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Long lasting black patina on silver?

Hello Jewelers! What ways do you know of to put a black/gunmetal patina on sterling silver that lasts a really long time? E.g. I’ve heard that warm vs hot, allowing it to develop slowly, helps it absorb more deeply and last longer. So far, in my experimenting with Liver of Sulfur, the patina is shallow - shallower than I’d like…

I know there are options like powder coating and waxing, but I am looking for a way to deepen the patina layer…

I am so appreciative of your advice and guidance.

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• There are many chemicals for adding patinas to metal surfaces.

For example:

• Rio Grande offers multiple options, in many different forms;

• Otto Frei

• Gesswein, five;

• Contenti, three;

• Metalliferrous, seven;

-or- you can make your own. This is a complex topic and I won’t cover it here because. . .

• Since I primarily use fine silver and sterling silver in my work, I like to use Liver of Sulfur as my preferred patination chemical.

About Liver of Sulfur

• Liver of sulfur (LOS) is relatively innocuous.

• It does generates fumes, so active ventilation is imperative.

• Wear rubber, latex, or nitrile gloves when handling it, or use nonreactive tweezers (stainless steel, bamboo, or plastic). LOS smells like rotten eggs, and will make your ungloved hands smell like that, too.

•LOS is one of the more benign patina chemicals.

• LOS is packaged in three different forms: as chunks, as a gel, or in solution.

• I use the chunks which retain their strength longer than the solution. (I have no experience using the gel.)

How to Use Liver of Sulfur Chunks

• Drop a chunk of LOS into hot water in a small nonreactive (stainless steel or Pyrex) bowl.

• LOS works best when it’s hot, so you can also use a stainless steel pot and heat it on a hotplate.

SAFETY NOTE: DO NOT BOIL LIVER OF SULFUR AS THIS CREATES VERY BAD FUMES.

(It doesn’t need to be boiling, just hot… and ventilate, ventilate, ventilate)

• The color of the solution should be a deep yellow, about like the color of an egg yolk.

(When I’m finished applying this solution I can store it for several days and re-use it)

• Drop a degreased metal object in the hot LOS solution. I generally warm the object under hot running water and then drop it in the LOS.

• Remove the object after a few seconds, either with gloved hands or tweezers.

Rinse the object in hot running water and re-immerse it in the solution.

• Repeat this procedure until the patina pleases you.

• Rinse the object in hot water with a little dishwashing liquid.

•I’ve never coated my jewelry objects with wax or a clear varnish or, etc.

OK, SO YOU DON’T HAPPEN TO HAVE LIVER OF SULFUR ON YOUR SHELF

• If you don’t have any LOS and you need to patina a piece, you can use hard-boiled egg yolk

(That rotten egg smell is sulfur)

• Boil one or two eggs

• Peel eggs and break open so that the yolk is visible.

• Place the eggs and metal object in a jar with a screw lid and screw on the lid.

• Wait…wait…wait… until the metal is dark enough to suit your taste

(This may take a few days, depending on the age of the eggs…older = better)

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You will always get the best black by having your work clean, grease free and with a “tooth”. You can get a tooth with sand blasting, etching, or, my preference, just out of an abrasive tumbler run. I do it cold. My LOS is mixed with room temperature water, 8oz, 1 teaspoon table salt, 1 drop dish soap and 2 tablespoons of ammonia. After the work has sat wet for a couple of minutes, I use an old brush, natural bristles, and scrub the piece. When bubbles develop, keep going for another few seconds. It seems to make the LOS get into all the tiny crevices. And if that doesn’t work to your satisfaction, dry the stuff and go to your bench and abrade the surface with a red or yellow 3m bristle disc. Repeat process and don’t get your fingers on the surface.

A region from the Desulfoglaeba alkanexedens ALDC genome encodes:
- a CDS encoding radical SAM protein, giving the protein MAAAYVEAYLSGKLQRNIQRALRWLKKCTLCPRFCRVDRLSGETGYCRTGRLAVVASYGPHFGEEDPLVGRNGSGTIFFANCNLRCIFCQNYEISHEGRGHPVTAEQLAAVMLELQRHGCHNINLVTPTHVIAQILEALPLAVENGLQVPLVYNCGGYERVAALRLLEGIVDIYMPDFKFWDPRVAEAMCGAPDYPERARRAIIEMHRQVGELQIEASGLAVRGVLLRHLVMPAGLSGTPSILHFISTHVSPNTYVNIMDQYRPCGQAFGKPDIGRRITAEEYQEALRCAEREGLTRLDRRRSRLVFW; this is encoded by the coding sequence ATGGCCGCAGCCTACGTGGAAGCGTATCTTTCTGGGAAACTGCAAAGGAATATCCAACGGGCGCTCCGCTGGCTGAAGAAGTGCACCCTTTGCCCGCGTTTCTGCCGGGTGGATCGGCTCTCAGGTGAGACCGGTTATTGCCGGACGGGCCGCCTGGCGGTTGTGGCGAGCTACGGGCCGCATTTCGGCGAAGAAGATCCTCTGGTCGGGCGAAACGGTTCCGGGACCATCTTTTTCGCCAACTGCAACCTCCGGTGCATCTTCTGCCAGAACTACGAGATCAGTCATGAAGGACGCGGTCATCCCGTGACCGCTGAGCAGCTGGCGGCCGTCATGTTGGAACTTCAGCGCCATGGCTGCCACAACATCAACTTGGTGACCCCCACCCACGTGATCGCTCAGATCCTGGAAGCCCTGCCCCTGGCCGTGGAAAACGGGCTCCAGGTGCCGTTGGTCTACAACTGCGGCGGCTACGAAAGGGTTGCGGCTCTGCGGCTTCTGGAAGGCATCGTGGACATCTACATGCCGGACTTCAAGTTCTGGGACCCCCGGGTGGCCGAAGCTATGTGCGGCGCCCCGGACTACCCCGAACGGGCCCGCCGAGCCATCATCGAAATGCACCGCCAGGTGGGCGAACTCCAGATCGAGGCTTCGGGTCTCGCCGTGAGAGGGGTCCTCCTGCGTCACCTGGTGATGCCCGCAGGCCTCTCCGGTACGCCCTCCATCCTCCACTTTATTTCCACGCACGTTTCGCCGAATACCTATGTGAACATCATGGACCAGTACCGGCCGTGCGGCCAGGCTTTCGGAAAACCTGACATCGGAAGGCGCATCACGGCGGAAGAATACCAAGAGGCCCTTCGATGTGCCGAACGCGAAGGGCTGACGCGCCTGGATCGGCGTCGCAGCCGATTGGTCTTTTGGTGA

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Surface preparation is the key.
Clean metal is fine, sandblasted metal is better.
Oxydizer of your choice to your taste.
Then
I always do a glass bead blast to get an uniform finish. It sort of hammer in the black oxyde, leaving a pearl finish that won’t show any skin oil mark.
Forever nice looking finish.

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Been using the Grobet Gel for years…fresh solution every day
easy peasy and inexpensive …small squirt in hot water…using same water to heat piece
make sure to thoroughly clean metal (or not if you want to mask areas)
…sand blasting not a bad idea but if you’re polishing make real sure all of the compound is removed.
Finally, sure you know this but, I would not expect worn surfaces to retain patina unless you protect with lacquer …and even then.

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I’ve had better results from dipping the piece repeatedly into a warm, strong LOS gel bath than I do from soaking it. That said, I did just tonight order a bottle of Black Max from Rio Grande. The LOS tends to give me a lot more purples and reds, and when you need black you need BLACK.

I’ve also tried Novacan Black and had pretty good results as far as color, but can’t speak to durability as it was on earrings that don’t take much wear. The Black Max seems to be a professional step up from the Novacan which is why I decided to get some.

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Thank you all so much for your ideas and suggestions. I am continuing to experiment, keeping in mind all of your great advice.

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